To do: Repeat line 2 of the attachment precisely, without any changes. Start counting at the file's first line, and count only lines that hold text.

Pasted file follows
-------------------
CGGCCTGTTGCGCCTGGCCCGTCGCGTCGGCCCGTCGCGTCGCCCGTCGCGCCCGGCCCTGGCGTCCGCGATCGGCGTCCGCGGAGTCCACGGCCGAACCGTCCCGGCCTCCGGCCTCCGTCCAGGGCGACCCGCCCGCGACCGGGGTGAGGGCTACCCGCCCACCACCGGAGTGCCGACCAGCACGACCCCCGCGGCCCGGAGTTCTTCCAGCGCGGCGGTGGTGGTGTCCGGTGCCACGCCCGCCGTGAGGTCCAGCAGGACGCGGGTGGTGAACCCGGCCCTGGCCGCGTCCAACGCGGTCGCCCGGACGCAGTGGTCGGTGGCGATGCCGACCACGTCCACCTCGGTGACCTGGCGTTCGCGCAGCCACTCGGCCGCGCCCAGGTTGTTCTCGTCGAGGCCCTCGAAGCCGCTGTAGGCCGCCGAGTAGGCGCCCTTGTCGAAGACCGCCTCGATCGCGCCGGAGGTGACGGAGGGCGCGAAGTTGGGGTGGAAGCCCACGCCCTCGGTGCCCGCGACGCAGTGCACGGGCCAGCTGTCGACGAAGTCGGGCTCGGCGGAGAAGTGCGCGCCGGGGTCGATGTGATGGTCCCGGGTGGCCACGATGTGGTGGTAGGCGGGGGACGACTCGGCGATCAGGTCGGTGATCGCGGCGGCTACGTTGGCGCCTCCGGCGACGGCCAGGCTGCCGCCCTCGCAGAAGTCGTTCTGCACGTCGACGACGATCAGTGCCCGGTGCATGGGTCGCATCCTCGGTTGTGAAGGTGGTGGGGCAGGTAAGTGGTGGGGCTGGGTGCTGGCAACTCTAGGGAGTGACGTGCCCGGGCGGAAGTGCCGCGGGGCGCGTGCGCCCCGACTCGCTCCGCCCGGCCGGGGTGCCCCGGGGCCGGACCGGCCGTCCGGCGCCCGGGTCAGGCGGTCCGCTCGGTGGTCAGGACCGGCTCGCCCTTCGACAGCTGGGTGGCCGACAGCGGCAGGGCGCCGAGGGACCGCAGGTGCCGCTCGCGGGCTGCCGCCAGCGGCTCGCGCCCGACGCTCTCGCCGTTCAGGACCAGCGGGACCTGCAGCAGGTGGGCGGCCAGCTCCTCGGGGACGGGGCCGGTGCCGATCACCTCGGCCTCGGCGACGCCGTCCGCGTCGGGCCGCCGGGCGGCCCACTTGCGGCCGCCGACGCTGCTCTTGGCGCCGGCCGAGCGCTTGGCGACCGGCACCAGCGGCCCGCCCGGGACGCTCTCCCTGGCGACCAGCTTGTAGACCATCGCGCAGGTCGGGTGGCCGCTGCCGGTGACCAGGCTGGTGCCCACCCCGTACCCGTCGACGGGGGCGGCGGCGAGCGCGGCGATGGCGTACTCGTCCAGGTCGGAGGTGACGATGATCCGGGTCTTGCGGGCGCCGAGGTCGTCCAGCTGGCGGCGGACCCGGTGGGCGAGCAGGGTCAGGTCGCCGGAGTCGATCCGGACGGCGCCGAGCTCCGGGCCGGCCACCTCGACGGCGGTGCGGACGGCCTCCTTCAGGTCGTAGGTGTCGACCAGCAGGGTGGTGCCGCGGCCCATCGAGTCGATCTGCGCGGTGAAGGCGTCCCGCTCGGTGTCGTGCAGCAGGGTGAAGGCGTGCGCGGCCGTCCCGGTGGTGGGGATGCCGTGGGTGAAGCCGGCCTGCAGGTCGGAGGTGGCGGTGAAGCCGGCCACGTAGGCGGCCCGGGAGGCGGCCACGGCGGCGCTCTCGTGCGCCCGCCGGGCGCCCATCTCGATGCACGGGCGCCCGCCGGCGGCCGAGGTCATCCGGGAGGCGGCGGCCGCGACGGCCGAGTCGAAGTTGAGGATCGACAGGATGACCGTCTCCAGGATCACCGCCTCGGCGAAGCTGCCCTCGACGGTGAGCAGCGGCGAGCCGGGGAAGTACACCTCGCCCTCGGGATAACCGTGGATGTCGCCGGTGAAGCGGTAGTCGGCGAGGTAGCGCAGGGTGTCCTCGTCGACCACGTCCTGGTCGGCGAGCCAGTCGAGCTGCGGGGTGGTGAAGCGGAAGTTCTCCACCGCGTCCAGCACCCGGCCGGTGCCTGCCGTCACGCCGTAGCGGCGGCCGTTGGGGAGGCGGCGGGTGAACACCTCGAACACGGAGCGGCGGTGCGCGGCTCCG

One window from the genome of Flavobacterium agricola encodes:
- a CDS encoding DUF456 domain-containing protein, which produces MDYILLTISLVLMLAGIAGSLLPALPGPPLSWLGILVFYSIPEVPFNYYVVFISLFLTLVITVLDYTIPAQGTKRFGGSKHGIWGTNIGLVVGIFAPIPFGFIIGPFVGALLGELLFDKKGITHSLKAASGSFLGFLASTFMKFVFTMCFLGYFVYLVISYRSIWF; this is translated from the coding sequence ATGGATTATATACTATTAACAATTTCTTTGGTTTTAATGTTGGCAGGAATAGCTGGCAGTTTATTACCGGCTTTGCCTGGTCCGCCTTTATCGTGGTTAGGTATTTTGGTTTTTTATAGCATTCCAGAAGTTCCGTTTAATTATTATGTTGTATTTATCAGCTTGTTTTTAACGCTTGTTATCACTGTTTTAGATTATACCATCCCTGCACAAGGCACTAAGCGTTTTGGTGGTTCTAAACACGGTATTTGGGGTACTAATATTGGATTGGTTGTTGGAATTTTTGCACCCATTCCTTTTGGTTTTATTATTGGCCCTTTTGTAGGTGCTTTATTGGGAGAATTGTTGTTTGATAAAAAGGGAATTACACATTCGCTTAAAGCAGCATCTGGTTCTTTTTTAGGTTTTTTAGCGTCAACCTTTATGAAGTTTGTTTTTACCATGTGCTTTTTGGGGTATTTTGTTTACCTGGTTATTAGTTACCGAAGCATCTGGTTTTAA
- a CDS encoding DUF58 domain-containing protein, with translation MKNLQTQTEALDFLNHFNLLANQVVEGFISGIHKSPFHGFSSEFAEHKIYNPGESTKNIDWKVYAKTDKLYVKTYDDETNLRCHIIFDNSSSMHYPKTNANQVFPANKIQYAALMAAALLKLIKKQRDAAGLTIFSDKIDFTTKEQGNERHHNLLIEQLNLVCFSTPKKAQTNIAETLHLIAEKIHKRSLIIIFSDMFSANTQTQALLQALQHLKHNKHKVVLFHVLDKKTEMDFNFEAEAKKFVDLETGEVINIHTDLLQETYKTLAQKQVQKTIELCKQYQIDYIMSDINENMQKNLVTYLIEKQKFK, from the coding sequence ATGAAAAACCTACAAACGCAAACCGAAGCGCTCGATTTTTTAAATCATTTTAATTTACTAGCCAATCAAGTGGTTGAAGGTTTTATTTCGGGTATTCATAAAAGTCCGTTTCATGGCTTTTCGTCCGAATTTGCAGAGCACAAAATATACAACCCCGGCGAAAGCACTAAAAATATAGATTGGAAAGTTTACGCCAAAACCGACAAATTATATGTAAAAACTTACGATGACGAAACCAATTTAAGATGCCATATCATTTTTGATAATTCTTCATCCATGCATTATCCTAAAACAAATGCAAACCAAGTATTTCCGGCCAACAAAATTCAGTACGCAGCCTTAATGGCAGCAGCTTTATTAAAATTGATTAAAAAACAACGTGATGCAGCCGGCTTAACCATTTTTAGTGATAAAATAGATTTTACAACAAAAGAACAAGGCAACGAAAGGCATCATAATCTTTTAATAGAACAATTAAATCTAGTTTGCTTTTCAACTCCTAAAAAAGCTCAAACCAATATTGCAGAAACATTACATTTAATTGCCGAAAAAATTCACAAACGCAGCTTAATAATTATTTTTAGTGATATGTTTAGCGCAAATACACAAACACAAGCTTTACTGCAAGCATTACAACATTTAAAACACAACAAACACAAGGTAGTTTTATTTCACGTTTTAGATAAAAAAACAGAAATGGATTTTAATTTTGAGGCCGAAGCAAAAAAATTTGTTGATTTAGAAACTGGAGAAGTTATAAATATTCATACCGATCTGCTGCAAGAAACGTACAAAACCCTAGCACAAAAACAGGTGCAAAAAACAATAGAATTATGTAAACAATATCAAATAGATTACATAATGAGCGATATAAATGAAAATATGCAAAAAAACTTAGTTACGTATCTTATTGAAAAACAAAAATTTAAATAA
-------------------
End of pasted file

One window from the genome of Flavobacterium agricola encodes: